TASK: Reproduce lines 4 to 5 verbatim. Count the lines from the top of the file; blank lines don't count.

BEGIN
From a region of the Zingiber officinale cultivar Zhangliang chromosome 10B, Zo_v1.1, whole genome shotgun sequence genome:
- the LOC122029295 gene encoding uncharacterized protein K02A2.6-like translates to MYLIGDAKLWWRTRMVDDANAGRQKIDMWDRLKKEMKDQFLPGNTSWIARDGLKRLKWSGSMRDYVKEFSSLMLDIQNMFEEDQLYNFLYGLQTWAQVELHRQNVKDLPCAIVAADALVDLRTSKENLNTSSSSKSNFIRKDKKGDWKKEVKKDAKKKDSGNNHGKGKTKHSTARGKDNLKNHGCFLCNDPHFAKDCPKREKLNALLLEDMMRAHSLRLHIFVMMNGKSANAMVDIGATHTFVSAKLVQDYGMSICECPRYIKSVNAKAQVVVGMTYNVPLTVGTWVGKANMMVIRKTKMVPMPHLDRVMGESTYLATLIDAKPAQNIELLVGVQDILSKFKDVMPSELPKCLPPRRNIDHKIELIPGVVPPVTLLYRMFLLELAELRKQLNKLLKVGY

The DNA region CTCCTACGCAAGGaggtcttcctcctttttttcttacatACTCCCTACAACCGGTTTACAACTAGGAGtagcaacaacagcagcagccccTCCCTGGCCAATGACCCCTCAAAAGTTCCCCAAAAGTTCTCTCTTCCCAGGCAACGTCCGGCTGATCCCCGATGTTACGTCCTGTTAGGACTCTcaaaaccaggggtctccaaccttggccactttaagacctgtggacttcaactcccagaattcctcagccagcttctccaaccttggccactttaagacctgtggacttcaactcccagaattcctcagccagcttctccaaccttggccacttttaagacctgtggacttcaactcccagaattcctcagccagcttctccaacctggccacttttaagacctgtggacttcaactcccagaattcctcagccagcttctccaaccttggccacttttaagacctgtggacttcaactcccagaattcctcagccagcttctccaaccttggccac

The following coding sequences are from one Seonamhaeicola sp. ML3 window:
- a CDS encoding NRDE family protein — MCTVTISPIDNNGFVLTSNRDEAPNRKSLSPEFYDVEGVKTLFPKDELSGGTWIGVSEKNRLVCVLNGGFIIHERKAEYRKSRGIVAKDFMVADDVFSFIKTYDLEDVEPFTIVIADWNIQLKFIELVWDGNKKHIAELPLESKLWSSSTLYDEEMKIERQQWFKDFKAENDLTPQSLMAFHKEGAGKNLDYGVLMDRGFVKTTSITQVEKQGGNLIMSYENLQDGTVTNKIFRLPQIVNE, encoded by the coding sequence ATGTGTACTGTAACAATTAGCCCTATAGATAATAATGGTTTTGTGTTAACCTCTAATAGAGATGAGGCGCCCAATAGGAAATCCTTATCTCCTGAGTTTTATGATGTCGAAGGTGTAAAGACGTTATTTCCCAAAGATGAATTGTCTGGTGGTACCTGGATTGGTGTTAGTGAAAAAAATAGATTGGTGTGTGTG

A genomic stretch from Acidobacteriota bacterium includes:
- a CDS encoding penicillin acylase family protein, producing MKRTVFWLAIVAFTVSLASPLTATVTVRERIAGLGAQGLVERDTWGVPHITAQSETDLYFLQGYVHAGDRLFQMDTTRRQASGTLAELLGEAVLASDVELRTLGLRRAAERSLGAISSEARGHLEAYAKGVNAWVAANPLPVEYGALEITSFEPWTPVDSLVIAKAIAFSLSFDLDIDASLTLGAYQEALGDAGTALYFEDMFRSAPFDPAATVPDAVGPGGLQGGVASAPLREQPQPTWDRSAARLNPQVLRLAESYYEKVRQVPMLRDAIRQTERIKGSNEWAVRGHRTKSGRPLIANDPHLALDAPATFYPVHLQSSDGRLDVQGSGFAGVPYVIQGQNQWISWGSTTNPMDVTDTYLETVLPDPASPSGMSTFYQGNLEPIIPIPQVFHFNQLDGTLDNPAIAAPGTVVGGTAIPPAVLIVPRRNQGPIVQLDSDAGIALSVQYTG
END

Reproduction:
The following coding sequences are from one Seonamhaeicola sp. ML3 window:
- a CDS encoding NRDE family protein — MCTVTISPIDNNGFVLTSNRDEAPNRKSLSPEFYDVEGVKTLFPKDELSGGTWIGVSEKNRLVCVLNGGFIIHERKAEYRKSRGIVAKDFMVADDVFSFIKTYDLEDVEPFTIVIADWNIQLKFIELVWDGNKKHIAELPLESKLWSSSTLYDEEMKIERQQWFKDFKAENDLTPQSLMAFHKEGAGKNLDYGVLMDRGFVKTTSITQVEKQGGNLIMSYENLQDGTVTNKIFRLPQIVNE, encoded by the coding sequence ATGTGTACTGTAACAATTAGCCCTATAGATAATAATGGTTTTGTGTTAACCTCTAATAGAGATGAGGCGCCCAATAGGAAATCCTTATCTCCTGAGTTTTATGATGTCGAAGGTGTAAAGACGTTATTTCCCAAAGATGAATTGTCTGGTGGTACCTGGATTGGTGTTAGTGAAAAAAATAGATTGGTGTGTGTG